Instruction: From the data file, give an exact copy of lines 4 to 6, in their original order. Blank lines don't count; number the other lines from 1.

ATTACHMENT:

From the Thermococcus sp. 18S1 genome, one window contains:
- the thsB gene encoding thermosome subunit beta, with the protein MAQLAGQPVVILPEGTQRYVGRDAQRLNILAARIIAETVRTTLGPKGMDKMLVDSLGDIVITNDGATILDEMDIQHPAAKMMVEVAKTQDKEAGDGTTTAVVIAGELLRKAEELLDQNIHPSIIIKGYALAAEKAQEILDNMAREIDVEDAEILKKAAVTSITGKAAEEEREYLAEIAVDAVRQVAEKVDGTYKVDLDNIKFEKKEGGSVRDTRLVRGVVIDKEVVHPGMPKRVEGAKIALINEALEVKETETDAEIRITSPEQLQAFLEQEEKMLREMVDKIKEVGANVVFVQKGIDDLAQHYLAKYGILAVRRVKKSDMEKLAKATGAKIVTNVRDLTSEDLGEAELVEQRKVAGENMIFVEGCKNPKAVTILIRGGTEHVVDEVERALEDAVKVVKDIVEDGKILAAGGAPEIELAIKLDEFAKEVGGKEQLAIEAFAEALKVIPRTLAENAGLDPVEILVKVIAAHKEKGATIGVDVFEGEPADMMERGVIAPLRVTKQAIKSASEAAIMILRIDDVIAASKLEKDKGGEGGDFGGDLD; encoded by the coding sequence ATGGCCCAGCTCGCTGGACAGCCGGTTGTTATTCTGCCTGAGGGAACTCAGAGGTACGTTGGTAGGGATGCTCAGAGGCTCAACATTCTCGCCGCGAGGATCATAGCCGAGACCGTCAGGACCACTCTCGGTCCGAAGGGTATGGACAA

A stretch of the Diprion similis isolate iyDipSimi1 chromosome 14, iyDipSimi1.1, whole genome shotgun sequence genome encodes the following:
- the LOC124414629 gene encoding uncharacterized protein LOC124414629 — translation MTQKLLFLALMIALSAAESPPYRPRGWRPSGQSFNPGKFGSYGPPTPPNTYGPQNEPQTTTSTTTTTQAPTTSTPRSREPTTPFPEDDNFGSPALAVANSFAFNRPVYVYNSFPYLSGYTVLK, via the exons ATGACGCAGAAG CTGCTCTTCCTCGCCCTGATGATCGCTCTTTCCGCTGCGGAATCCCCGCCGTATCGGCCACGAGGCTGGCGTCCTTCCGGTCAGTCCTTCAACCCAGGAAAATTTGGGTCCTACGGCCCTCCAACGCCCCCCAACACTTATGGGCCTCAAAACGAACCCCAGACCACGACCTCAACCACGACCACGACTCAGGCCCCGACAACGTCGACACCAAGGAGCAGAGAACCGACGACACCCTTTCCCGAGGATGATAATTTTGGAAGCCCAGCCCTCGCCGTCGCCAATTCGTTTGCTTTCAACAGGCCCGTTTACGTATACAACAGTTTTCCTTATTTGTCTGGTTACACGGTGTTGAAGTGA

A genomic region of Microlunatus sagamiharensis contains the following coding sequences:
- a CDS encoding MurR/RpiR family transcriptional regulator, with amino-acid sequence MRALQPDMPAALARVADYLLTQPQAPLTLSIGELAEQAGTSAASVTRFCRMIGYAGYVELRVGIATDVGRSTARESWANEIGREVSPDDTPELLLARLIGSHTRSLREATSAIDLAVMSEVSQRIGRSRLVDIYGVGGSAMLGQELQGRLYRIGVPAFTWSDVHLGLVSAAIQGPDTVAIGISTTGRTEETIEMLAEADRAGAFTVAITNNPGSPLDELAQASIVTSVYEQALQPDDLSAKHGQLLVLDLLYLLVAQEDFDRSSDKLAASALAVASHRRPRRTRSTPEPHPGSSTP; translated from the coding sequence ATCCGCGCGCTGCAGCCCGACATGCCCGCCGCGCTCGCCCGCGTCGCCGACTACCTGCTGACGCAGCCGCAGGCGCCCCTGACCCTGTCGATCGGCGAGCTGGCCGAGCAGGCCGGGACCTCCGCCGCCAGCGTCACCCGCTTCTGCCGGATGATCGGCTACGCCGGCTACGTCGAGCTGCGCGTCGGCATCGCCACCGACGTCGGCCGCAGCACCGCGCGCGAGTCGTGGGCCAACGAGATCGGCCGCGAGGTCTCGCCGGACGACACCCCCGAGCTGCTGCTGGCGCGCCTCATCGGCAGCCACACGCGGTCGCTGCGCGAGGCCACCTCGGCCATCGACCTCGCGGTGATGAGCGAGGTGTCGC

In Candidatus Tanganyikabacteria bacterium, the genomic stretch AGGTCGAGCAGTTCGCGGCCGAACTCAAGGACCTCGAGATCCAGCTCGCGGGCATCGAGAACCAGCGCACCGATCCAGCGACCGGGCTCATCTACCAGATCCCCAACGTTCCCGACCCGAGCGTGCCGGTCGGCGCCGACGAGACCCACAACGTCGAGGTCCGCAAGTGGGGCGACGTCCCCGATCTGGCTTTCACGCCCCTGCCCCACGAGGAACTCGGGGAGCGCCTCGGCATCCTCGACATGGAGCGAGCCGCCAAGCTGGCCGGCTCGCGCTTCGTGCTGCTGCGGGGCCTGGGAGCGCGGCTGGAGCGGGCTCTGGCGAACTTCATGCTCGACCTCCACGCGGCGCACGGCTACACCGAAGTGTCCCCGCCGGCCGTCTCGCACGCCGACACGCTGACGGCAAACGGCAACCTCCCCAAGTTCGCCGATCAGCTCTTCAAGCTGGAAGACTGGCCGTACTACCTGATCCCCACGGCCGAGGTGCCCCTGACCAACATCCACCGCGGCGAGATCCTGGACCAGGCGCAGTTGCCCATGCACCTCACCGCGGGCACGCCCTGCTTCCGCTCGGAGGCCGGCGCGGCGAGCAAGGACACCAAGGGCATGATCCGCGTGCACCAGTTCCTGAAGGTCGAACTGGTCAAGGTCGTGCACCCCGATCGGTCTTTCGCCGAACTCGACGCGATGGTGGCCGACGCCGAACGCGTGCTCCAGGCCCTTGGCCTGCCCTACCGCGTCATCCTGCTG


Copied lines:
- the LOC124414629 gene encoding uncharacterized protein LOC124414629 — translation MTQKLLFLALMIALSAAESPPYRPRGWRPSGQSFNPGKFGSYGPPTPPNTYGPQNEPQTTTSTTTTTQAPTTSTPRSREPTTPFPEDDNFGSPALAVANSFAFNRPVYVYNSFPYLSGYTVLK, via the exons ATGACGCAGAAG CTGCTCTTCCTCGCCCTGATGATCGCTCTTTCCGCTGCGGAATCCCCGCCGTATCGGCCACGAGGCTGGCGTCCTTCCGGTCAGTCCTTCAACCCAGGAAAATTTGGGTCCTACGGCCCTCCAACGCCCCCCAACACTTATGGGCCTCAAAACGAACCCCAGACCACGACCTCAACCACGACCACGACTCAGGCCCCGACAACGTCGACACCAAGGAGCAGAGAACCGACGACACCCTTTCCCGAGGATGATAATTTTGGAAGCCCAGCCCTCGCCGTCGCCAATTCGTTTGCTTTCAACAGGCCCGTTTACGTATACAACAGTTTTCCTTATTTGTCTGGTTACACGGTGTTGAAGTGA

A genomic region of Microlunatus sagamiharensis contains the following coding sequences:
- a CDS encoding MurR/RpiR family transcriptional regulator, with amino-acid sequence MRALQPDMPAALARVADYLLTQPQAPLTLSIGELAEQAGTSAASVTRFCRMIGYAGYVELRVGIATDVGRSTARESWANEIGREVSPDDTPELLLARLIGSHTRSLREATSAIDLAVMSEVSQRIGRSRLVDIYGVGGSAMLGQELQGRLYRIGVPAFTWSDVHLGLVSAAIQGPDTVAIGISTTGRTEETIEMLAEADRAGAFTVAITNNPGSPLDELAQASIVTSVYEQALQPDDLSAKHGQLLVLDLLYLLVAQEDFDRSSDKLAASALAVASHRRPRRTRSTPEPHPGSSTP; translated from the coding sequence ATCCGCGCGCTGCAGCCCGACATGCCCGCCGCGCTCGCCCGCGTCGCCGACTACCTGCTGACGCAGCCGCAGGCGCCCCTGACCCTGTCGATCGGCGAGCTGGCCGAGCAGGCCGGGACCTCCGCCGCCAGCGTCACCCGCTTCTGCCGGATGATCGGCTACGCCGGCTACGTCGAGCTGCGCGTCGGCATCGCCACCGACGTCGGCCGCAGCACCGCGCGCGAGTCGTGGGCCAACGAGATCGGCCGCGAGGTCTCGCCGGACGACACCCCCGAGCTGCTGCTGGCGCGCCTCATCGGCAGCCACACGCGGTCGCTGCGCGAGGCCACCTCGGCCATCGACCTCGCGGTGATGAGCGAGGTGTCGC